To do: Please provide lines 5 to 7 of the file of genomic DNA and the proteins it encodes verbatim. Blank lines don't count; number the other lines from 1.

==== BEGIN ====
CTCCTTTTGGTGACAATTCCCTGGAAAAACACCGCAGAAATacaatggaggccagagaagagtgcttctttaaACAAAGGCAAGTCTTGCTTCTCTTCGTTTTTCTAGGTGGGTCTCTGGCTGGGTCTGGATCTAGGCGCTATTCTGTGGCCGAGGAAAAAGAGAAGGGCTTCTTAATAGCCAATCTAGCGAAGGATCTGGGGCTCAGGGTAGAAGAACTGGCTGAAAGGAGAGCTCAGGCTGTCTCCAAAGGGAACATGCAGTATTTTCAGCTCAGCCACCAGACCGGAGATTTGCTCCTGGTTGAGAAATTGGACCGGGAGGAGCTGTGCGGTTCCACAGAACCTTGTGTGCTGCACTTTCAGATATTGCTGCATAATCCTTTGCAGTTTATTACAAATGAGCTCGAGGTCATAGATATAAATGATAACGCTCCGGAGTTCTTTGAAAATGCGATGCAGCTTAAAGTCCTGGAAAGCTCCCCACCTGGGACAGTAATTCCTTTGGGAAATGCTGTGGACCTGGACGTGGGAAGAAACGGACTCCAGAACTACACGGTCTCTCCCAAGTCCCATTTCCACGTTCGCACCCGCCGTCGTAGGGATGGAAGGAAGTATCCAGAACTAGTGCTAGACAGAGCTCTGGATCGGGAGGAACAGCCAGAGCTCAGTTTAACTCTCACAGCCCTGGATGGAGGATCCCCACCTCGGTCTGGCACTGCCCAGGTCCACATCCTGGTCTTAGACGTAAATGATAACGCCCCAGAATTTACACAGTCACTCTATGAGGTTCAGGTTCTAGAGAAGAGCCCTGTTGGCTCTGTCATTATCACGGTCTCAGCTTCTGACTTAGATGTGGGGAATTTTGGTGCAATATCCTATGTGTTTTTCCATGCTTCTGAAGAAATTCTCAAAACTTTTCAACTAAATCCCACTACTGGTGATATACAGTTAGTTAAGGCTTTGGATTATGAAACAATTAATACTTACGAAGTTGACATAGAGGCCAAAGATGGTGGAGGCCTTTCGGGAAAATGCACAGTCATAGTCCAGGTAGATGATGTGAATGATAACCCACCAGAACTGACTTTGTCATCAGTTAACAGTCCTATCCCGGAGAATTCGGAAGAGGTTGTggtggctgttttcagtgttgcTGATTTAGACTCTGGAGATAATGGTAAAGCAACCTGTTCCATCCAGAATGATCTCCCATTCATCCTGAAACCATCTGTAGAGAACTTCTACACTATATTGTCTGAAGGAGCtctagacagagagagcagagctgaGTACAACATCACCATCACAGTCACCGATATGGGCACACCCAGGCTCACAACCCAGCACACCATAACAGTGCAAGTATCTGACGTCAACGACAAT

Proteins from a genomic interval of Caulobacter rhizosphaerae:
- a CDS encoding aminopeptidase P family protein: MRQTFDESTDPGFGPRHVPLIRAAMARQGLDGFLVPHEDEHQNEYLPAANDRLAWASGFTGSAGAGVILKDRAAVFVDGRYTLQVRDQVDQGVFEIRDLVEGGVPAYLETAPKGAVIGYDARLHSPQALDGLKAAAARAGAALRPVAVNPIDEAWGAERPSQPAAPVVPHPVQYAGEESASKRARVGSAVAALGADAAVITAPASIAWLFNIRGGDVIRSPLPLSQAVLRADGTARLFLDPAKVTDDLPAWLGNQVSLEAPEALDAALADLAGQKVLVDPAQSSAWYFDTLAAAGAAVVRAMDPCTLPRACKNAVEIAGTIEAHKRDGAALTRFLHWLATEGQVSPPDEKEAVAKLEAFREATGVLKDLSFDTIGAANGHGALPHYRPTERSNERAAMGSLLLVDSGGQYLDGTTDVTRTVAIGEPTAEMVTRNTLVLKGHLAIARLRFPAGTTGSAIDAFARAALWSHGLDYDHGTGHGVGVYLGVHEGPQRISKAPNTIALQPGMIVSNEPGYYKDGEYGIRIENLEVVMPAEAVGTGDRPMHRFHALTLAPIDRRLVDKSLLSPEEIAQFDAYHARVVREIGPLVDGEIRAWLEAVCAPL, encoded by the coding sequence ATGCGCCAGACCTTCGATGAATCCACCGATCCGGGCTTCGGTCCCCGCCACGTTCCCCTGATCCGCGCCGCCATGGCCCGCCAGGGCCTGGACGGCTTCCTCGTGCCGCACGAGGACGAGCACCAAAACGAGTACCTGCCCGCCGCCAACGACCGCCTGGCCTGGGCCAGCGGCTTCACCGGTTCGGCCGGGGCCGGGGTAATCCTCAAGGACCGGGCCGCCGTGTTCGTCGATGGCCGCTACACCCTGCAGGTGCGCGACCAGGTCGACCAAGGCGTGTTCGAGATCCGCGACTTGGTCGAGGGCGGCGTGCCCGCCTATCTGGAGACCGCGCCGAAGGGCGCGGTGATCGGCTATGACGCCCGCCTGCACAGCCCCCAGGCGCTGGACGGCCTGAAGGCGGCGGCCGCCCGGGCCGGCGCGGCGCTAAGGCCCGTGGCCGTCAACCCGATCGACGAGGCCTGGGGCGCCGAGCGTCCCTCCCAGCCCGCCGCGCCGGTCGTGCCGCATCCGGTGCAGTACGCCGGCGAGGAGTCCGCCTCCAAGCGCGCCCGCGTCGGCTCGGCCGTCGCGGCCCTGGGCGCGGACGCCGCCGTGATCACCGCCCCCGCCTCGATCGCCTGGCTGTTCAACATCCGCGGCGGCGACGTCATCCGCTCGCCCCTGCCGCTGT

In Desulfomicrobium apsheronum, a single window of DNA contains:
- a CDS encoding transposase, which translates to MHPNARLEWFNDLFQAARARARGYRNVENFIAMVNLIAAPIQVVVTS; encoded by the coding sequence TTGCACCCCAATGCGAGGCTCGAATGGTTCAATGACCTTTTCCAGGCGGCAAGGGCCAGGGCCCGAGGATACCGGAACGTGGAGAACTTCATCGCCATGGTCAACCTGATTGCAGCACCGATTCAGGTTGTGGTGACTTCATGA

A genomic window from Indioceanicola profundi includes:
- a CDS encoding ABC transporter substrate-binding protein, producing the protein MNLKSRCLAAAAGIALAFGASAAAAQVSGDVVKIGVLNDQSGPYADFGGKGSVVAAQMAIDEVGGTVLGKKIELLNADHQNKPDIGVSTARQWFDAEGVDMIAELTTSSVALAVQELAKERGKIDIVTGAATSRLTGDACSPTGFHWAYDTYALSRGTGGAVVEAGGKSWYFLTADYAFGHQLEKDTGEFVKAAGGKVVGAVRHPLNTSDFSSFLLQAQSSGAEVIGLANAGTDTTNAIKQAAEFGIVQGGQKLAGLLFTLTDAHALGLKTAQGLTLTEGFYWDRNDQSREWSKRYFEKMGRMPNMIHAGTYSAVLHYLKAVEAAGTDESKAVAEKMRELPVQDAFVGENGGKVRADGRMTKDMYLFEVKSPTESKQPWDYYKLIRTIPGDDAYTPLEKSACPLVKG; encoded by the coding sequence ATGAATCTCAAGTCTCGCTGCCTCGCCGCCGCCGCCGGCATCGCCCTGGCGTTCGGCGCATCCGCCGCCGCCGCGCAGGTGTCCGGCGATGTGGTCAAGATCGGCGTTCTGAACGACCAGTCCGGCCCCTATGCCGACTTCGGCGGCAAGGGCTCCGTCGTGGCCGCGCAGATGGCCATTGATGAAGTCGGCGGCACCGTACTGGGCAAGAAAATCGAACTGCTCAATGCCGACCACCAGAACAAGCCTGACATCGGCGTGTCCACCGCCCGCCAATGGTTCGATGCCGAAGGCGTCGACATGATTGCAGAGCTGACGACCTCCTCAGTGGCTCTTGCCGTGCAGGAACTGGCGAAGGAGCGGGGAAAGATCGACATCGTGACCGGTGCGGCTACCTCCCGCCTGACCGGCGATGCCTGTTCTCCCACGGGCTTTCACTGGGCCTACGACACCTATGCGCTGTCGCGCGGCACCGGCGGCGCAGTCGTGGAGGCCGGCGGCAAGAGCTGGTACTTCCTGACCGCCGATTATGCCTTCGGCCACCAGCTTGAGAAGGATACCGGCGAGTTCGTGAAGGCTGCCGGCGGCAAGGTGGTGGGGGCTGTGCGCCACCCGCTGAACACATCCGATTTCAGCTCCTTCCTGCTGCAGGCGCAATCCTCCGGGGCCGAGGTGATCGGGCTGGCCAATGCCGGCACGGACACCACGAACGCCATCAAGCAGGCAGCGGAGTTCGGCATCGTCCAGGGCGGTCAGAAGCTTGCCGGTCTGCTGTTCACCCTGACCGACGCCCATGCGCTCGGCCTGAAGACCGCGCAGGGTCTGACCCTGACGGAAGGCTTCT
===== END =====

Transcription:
- a CDS encoding transposase, which translates to MHPNARLEWFNDLFQAARARARGYRNVENFIAMVNLIAAPIQVVVTS; encoded by the coding sequence TTGCACCCCAATGCGAGGCTCGAATGGTTCAATGACCTTTTCCAGGCGGCAAGGGCCAGGGCCCGAGGATACCGGAACGTGGAGAACTTCATCGCCATGGTCAACCTGATTGCAGCACCGATTCAGGTTGTGGTGACTTCATGA

A genomic window from Indioceanicola profundi includes:
- a CDS encoding ABC transporter substrate-binding protein, producing the protein MNLKSRCLAAAAGIALAFGASAAAAQVSGDVVKIGVLNDQSGPYADFGGKGSVVAAQMAIDEVGGTVLGKKIELLNADHQNKPDIGVSTARQWFDAEGVDMIAELTTSSVALAVQELAKERGKIDIVTGAATSRLTGDACSPTGFHWAYDTYALSRGTGGAVVEAGGKSWYFLTADYAFGHQLEKDTGEFVKAAGGKVVGAVRHPLNTSDFSSFLLQAQSSGAEVIGLANAGTDTTNAIKQAAEFGIVQGGQKLAGLLFTLTDAHALGLKTAQGLTLTEGFYWDRNDQSREWSKRYFEKMGRMPNMIHAGTYSAVLHYLKAVEAAGTDESKAVAEKMRELPVQDAFVGENGGKVRADGRMTKDMYLFEVKSPTESKQPWDYYKLIRTIPGDDAYTPLEKSACPLVKG; encoded by the coding sequence ATGAATCTCAAGTCTCGCTGCCTCGCCGCCGCCGCCGGCATCGCCCTGGCGTTCGGCGCATCCGCCGCCGCCGCGCAGGTGTCCGGCGATGTGGTCAAGATCGGCGTTCTGAACGACCAGTCCGGCCCCTATGCCGACTTCGGCGGCAAGGGCTCCGTCGTGGCCGCGCAGATGGCCATTGATGAAGTCGGCGGCACCGTACTGGGCAAGAAAATCGAACTGCTCAATGCCGACCACCAGAACAAGCCTGACATCGGCGTGTCCACCGCCCGCCAATGGTTCGATGCCGAAGGCGTCGACATGATTGCAGAGCTGACGACCTCCTCAGTGGCTCTTGCCGTGCAGGAACTGGCGAAGGAGCGGGGAAAGATCGACATCGTGACCGGTGCGGCTACCTCCCGCCTGACCGGCGATGCCTGTTCTCCCACGGGCTTTCACTGGGCCTACGACACCTATGCGCTGTCGCGCGGCACCGGCGGCGCAGTCGTGGAGGCCGGCGGCAAGAGCTGGTACTTCCTGACCGCCGATTATGCCTTCGGCCACCAGCTTGAGAAGGATACCGGCGAGTTCGTGAAGGCTGCCGGCGGCAAGGTGGTGGGGGCTGTGCGCCACCCGCTGAACACATCCGATTTCAGCTCCTTCCTGCTGCAGGCGCAATCCTCCGGGGCCGAGGTGATCGGGCTGGCCAATGCCGGCACGGACACCACGAACGCCATCAAGCAGGCAGCGGAGTTCGGCATCGTCCAGGGCGGTCAGAAGCTTGCCGGTCTGCTGTTCACCCTGACCGACGCCCATGCGCTCGGCCTGAAGACCGCGCAGGGTCTGACCCTGACGGAAGGCTTCT